Microsoft rethinking its Response Point small-business phone strategy

Microsoft's advertising units are just one of several that were affected heavily by the second wave of Microsoft layoffs announced on May 5. Response Point, Microsoft's small-business phone team, also took a hit. Here's what Microsoft is saying publicly about the future of Response Point.

Microsoft's advertising units are just one of several that were affected heavily by the second wave of Microsoft layoffs announced on May 5. Response Point, Microsoft's small-business phone team, also took a hit.

On the Mini-Microsoft blog, several anonymous posters made it sound as if Microsoft has killed the Response Point team and product. But a Microsoft spokesperson said this is not the case.

In response to my questions about the team and its fate, here is what Microsoft is saying:

"While the Response Point group was impacted by yesterday's job eliminations, the comments in Mini are not correct.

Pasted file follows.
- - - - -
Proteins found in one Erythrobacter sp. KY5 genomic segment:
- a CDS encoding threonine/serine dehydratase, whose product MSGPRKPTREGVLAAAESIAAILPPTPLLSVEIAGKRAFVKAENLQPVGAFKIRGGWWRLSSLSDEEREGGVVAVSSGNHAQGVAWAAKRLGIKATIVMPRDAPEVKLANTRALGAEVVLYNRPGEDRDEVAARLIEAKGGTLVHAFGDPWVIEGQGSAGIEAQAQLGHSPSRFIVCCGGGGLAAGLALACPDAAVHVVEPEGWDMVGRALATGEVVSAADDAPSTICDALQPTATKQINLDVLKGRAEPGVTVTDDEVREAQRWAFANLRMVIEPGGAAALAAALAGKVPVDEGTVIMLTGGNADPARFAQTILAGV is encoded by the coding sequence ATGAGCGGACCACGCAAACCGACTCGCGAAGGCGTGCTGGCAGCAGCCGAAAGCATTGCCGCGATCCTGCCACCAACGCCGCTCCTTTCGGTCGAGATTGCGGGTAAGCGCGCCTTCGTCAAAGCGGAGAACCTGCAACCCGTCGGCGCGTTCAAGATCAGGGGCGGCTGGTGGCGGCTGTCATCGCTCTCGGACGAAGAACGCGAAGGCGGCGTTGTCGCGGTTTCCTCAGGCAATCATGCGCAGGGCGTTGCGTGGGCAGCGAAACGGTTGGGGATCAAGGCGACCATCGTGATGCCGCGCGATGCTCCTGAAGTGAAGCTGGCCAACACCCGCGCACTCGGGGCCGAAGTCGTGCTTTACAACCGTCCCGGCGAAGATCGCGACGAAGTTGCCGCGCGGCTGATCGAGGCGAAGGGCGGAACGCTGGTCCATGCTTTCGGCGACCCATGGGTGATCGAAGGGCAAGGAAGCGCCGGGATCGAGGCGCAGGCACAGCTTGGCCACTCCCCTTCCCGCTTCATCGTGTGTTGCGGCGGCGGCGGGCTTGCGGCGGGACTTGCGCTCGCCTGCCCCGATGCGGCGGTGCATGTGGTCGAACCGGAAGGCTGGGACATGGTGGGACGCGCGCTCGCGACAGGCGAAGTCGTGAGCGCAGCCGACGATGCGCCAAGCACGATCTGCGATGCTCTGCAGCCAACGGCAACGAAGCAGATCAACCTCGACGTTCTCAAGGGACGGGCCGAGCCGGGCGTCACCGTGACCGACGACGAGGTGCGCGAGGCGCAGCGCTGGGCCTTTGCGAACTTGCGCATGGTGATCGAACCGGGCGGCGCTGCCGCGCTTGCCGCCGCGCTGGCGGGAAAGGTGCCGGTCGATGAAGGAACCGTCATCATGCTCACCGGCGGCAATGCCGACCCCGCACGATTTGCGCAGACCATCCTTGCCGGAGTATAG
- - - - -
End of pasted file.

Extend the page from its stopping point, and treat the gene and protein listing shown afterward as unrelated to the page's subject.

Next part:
- We will continue to support Response Point version 1.0. and the current OEMs, Service Providers and resellers that are selling it. Customers will continue to be supported through their OEMs. - We will also continue to promote the product online and spotlight compatible 3rd party services and add-on products. - The team is evaluating the strategy for the next version of the product and will continue to investigate the opportunity in the small business market. - The Response Point team has not been moved to another division."

(According to posts on Mini-Microsoft, the Response Point team was, most recently, part of the Startup Business Accelerator incubator under Sanjay Parthasarathy.  No official word so far on whether MSN Direct and the .Net Micros Framework, which posters on Mini also identified as Parthasarathy projects that got the axe, actually did.)

Last I heard, the Response Point team was hard at work on the next version of Response Point, code-named "Austin." Based on this new information from Microsoft, it's not clear when and if that release still will come to market.

Microsoft released Response Point 1.0 in October 2007. The product, which offered VOIP calling and a voice-activated user interface, is aimed at companies with one to 50 phones.  Response Point OEMs -- including D-Link, Uniden, Quanta Computer and Aastra, bundle Microsoft's Response Point software with their phone systems.

"Evaluating the strategy for the next version of the product" doesn't mean Response Point is definitely going forward (since one option could be to discontinue it).  But that's all Microsoft is saying publicly at the moment....